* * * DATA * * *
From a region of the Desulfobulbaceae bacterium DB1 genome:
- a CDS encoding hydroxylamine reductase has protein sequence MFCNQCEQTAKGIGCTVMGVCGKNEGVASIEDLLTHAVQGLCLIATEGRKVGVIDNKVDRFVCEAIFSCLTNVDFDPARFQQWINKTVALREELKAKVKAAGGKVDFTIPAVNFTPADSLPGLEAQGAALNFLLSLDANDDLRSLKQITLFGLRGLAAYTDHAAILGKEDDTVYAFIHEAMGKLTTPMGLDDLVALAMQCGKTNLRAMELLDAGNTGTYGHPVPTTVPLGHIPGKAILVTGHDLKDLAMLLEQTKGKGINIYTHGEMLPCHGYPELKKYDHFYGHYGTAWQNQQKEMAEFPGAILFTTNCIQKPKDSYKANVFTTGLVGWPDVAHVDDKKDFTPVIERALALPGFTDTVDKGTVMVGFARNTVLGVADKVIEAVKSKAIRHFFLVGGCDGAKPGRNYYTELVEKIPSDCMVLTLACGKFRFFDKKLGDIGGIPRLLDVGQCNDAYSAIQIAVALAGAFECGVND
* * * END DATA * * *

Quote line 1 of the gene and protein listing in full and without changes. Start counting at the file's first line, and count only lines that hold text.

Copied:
From a region of the Desulfobulbaceae bacterium DB1 genome: